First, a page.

Soft wheels for riding on rough surfaces and disciplines that require a lot of traction.
Fast wheels with little traction, suitable for freeride or disciplines where grip to the surface is not critical.
Wheels with minimal traction, typically used for street or tech slide riding. Rolling on rough surfaces may cause total vibration transfer.
The wheel’s contact surface is a significant factor to consider as it determines the area that touches the ground and not the overall width of the wheel. This characteristic is important because it helps with weight distribution, which leads to less urethane compression, resulting in reduced drag and increased speed. By having a larger contact surface, the weight is spread out over a bigger area, reducing the chances of a flat tire.
The shape of a longboard wheel is also an important factor to consider when selecting the best wheel for your needs. The shape can greatly impact the wheel’s performance, especially when it comes to cornering and skidding. Let’s take a look at the most common wheel shapes available in the market.
These wheels are known for their grip and are commonly used in disciplines such as slalom or speed racing.
Beveled edge wheels offer the best of both worlds. They have a curved shape, which provides increased contact surface for high-speed cornering, but also makes it easier to skid when necessary.
Wheels with rounded edges are typically used for freeriding as they offer less traction than square or beveled edge wheels. However, they have a larger contact surface compared to their width.
The inner part of the wheel, known as the core, plays a crucial role in its performance. The core is responsible for distributing heat evenly across the wheel, preventing it from melting or warping, and supporting the weight of the rider. The stiffness of the core can also impact the wheel’s grip and its ability to roll and wear. A harder core will result in less deformation and a smoother roll, while a softer core will provide more grip, which is essential for disciplines that require high traction.
The positioning of the rolls in the core can also affect the wheel’s performance, including its wear, grip, and skid control. There are three common types of cores that are used in wheels, each with its unique features and benefits.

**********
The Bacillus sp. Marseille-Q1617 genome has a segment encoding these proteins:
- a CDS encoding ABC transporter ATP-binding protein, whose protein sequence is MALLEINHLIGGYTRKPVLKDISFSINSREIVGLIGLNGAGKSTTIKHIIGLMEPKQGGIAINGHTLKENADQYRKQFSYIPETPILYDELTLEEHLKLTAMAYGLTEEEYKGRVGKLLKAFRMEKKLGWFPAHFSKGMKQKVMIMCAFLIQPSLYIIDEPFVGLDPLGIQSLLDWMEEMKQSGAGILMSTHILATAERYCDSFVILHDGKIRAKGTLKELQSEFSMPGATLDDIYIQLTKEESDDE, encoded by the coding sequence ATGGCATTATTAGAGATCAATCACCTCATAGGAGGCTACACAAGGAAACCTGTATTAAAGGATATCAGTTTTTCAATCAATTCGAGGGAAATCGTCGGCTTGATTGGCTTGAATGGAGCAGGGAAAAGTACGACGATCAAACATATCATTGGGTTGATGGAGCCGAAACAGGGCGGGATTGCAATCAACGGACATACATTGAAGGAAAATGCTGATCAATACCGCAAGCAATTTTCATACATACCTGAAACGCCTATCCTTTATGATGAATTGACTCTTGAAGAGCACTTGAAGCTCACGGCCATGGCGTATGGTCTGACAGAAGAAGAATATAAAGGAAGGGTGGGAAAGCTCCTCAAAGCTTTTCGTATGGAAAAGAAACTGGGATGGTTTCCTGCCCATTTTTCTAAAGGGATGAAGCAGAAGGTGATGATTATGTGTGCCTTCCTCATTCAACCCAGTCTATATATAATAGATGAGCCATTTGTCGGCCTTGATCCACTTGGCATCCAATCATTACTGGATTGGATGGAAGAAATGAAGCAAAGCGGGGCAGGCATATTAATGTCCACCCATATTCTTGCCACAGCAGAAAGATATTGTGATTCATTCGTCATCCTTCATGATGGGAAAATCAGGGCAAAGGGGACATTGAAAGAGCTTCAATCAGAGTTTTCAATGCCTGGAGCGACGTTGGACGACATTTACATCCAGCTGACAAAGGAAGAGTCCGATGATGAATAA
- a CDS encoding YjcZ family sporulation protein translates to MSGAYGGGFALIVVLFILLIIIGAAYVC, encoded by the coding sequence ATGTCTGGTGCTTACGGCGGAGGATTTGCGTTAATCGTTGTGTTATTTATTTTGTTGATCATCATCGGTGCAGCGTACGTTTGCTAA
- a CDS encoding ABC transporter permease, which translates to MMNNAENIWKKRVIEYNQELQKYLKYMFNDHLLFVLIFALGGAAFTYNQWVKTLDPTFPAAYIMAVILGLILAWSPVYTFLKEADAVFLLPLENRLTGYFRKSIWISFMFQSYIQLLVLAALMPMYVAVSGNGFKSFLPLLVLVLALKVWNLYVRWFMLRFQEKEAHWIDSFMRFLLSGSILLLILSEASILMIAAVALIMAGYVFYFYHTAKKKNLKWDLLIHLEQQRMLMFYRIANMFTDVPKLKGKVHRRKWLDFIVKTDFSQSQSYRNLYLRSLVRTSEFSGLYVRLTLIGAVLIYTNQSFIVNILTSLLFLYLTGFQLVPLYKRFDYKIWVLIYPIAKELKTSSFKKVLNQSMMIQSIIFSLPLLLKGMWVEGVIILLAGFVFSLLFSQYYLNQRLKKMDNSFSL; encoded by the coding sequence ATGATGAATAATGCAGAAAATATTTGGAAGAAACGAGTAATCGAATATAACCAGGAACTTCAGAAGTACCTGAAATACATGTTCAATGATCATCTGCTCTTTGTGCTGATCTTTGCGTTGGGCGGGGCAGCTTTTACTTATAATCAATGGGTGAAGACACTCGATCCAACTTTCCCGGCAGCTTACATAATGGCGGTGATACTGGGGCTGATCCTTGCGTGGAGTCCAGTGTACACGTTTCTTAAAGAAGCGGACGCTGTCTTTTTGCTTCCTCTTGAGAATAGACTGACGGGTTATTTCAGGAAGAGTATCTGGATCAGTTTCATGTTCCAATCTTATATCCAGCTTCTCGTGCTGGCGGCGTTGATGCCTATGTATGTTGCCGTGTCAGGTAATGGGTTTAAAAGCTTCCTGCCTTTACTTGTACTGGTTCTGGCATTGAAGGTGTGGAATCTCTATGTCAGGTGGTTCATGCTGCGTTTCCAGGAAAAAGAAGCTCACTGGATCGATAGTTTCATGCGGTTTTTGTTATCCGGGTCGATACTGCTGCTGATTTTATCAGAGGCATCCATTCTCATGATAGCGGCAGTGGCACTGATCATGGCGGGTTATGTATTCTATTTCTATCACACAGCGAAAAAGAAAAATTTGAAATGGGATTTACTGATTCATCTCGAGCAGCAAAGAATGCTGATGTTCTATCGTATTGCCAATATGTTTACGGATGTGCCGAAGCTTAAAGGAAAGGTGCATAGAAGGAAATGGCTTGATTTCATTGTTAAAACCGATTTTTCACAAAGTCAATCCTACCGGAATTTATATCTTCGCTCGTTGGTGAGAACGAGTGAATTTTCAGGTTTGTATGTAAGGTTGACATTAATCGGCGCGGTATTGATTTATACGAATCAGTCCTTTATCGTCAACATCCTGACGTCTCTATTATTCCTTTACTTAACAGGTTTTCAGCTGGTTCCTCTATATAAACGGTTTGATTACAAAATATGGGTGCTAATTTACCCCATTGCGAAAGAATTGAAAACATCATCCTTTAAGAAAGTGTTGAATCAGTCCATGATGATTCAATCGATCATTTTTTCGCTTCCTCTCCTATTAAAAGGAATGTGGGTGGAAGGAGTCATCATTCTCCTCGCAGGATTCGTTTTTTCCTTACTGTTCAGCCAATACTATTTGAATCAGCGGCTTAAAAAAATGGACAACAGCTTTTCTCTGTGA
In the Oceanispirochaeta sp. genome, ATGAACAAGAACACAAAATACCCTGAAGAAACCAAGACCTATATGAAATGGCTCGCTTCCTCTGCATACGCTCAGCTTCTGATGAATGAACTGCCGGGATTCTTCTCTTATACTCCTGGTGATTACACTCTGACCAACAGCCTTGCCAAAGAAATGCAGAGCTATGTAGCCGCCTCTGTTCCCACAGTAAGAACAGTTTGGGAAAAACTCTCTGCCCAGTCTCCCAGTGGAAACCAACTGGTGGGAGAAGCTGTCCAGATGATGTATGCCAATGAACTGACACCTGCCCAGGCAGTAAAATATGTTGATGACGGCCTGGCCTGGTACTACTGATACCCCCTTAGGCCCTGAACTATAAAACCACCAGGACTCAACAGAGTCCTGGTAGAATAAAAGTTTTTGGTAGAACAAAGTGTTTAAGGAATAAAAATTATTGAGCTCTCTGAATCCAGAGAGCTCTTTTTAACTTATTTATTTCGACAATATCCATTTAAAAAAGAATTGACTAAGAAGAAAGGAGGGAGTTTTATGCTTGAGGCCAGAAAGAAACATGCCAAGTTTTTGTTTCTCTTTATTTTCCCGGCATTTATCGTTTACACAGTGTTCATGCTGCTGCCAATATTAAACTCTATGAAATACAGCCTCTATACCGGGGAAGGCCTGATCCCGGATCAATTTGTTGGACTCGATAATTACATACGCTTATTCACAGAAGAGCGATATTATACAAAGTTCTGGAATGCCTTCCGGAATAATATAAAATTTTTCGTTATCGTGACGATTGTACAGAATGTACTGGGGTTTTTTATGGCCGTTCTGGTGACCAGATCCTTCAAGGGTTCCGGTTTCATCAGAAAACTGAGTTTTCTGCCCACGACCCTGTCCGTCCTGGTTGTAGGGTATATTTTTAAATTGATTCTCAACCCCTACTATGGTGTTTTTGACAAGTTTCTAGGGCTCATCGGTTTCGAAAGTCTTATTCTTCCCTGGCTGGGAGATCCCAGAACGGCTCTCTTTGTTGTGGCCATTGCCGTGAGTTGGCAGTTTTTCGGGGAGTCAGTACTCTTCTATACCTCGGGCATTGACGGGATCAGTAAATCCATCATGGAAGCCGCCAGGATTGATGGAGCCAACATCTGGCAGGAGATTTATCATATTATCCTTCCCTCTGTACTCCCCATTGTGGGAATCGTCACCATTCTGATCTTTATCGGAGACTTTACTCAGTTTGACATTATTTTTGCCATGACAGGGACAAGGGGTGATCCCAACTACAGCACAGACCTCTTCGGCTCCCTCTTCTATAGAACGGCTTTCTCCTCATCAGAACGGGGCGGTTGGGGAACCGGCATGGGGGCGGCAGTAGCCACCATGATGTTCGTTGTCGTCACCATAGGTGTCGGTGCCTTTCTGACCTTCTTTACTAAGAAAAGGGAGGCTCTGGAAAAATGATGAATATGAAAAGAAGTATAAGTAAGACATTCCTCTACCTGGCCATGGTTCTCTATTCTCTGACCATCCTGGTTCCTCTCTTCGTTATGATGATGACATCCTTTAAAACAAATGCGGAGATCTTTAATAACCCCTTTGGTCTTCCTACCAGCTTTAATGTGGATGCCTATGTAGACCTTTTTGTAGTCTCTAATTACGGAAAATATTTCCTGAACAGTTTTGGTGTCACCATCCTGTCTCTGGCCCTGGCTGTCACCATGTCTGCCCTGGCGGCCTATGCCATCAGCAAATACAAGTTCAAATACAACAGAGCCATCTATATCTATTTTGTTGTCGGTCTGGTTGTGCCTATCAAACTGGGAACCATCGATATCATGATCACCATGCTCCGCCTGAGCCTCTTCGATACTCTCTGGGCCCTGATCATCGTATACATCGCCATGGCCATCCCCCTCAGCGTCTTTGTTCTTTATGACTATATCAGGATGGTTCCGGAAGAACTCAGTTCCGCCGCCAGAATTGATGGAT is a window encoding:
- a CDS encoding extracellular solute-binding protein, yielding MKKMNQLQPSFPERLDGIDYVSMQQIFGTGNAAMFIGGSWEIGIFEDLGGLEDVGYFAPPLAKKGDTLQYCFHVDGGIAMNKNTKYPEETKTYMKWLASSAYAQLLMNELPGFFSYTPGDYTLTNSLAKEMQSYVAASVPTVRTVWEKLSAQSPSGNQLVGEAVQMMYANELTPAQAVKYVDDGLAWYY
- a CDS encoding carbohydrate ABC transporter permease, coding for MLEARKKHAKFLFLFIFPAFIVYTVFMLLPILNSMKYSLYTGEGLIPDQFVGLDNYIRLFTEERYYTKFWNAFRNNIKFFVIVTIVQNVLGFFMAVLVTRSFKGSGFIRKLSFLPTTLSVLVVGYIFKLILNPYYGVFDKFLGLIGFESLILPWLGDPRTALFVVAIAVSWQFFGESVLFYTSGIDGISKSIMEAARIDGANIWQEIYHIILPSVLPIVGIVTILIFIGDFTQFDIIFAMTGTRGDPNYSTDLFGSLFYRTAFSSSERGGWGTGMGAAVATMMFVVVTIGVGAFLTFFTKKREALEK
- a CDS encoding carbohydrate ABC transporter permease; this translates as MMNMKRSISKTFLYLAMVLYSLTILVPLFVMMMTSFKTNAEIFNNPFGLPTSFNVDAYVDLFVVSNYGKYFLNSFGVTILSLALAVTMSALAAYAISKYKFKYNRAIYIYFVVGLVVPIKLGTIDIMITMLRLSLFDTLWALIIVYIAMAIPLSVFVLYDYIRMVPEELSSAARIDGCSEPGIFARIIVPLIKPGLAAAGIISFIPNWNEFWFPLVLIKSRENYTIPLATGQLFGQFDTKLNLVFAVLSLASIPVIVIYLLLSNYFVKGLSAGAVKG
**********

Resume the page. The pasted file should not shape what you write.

In this type of core, the rolls are positioned along the inner rim of the wheel, which creates rich and controlled skids. However, the wear is not even, which can result in a conical wheel shape.
This type of core has the rolls positioned in the center of the wheel, which leads to better weight distribution and increased grip. The wheel’s ability to rotate without affecting feel or performance is also improved.
In this type of core, the rolls are positioned between the center and the edge of the wheel. The characteristics of this type of wheel vary depending on the location of the core, and it provides a balance between grip from centerset cores and skid control from sideset cores.
The chemical composition of the urethane in the wheels also plays a role in determining the right wheel for you. Different brands use different formulas, and some even have multiple formulas in their product line. These formulas impart unique grip, skid, and wear characteristics that work together with the shape, core, hardness, and contact surface to create a unique product.
For instance, an 80a wheel from one brand may feel like it has better skid characteristics compared to a 84a wheel from another brand. The difference lies in the formula used by each brand.
So, how do you know which formula is the best for you? The answer is straightforward – go skating and try out different wheels from different brands.